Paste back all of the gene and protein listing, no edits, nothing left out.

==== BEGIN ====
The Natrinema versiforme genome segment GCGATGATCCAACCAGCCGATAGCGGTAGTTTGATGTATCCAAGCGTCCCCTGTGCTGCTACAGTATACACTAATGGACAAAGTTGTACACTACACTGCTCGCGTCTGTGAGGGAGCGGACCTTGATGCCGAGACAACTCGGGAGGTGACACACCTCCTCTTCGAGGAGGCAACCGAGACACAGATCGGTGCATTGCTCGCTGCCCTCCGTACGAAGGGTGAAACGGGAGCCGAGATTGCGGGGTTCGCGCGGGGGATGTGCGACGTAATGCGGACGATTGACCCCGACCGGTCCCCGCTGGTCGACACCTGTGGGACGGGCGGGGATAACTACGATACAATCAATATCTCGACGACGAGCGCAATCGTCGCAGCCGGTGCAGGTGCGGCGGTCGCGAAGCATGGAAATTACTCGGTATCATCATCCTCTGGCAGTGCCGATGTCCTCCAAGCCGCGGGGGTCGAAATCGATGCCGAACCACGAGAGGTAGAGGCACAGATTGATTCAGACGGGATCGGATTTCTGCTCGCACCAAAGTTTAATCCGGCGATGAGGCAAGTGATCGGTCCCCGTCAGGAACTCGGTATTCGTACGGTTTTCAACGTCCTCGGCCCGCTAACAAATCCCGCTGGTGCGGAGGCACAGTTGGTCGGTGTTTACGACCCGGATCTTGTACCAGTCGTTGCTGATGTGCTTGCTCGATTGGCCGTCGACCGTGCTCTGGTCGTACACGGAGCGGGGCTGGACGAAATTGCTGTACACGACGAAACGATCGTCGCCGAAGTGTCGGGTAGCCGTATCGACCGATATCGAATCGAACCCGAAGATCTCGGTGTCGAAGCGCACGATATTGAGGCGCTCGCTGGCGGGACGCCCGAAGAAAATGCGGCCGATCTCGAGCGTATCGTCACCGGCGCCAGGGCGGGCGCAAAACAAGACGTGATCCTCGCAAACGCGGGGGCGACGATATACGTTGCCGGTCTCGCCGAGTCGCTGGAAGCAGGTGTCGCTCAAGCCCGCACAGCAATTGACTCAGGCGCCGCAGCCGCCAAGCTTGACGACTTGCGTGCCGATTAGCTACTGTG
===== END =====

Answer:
The Natrinema versiforme genome segment GCGATGATCCAACCAGCCGATAGCGGTAGTTTGATGTATCCAAGCGTCCCCTGTGCTGCTACAGTATACACTAATGGACAAAGTTGTACACTACACTGCTCGCGTCTGTGAGGGAGCGGACCTTGATGCCGAGACAACTCGGGAGGTGACACACCTCCTCTTCGAGGAGGCAACCGAGACACAGATCGGTGCATTGCTCGCTGCCCTCCGTACGAAGGGTGAAACGGGAGCCGAGATTGCGGGGTTCGCGCGGGGGATGTGCGACGTAATGCGGACGATTGACCCCGACCGGTCCCCGCTGGTCGACACCTGTGGGACGGGCGGGGATAACTACGATACAATCAATATCTCGACGACGAGCGCAATCGTCGCAGCCGGTGCAGGTGCGGCGGTCGCGAAGCATGGAAATTACTCGGTATCATCATCCTCTGGCAGTGCCGATGTCCTCCAAGCCGCGGGGGTCGAAATCGATGCCGAACCACGAGAGGTAGAGGCACAGATTGATTCAGACGGGATCGGATTTCTGCTCGCACCAAAGTTTAATCCGGCGATGAGGCAAGTGATCGGTCCCCGTCAGGAACTCGGTATTCGTACGGTTTTCAACGTCCTCGGCCCGCTAACAAATCCCGCTGGTGCGGAGGCACAGTTGGTCGGTGTTTACGACCCGGATCTTGTACCAGTCGTTGCTGATGTGCTTGCTCGATTGGCCGTCGACCGTGCTCTGGTCGTACACGGAGCGGGGCTGGACGAAATTGCTGTACACGACGAAACGATCGTCGCCGAAGTGTCGGGTAGCCGTATCGACCGATATCGAATCGAACCCGAAGATCTCGGTGTCGAAGCGCACGATATTGAGGCGCTCGCTGGCGGGACGCCCGAAGAAAATGCGGCCGATCTCGAGCGTATCGTCACCGGCGCCAGGGCGGGCGCAAAACAAGACGTGATCCTCGCAAACGCGGGGGCGACGATATACGTTGCCGGTCTCGCCGAGTCGCTGGAAGCAGGTGTCGCTCAAGCCCGCACAGCAATTGACTCAGGCGCCGCAGCCGCCAAGCTTGACGACTTGCGTGCCGATTAGCTACTGTG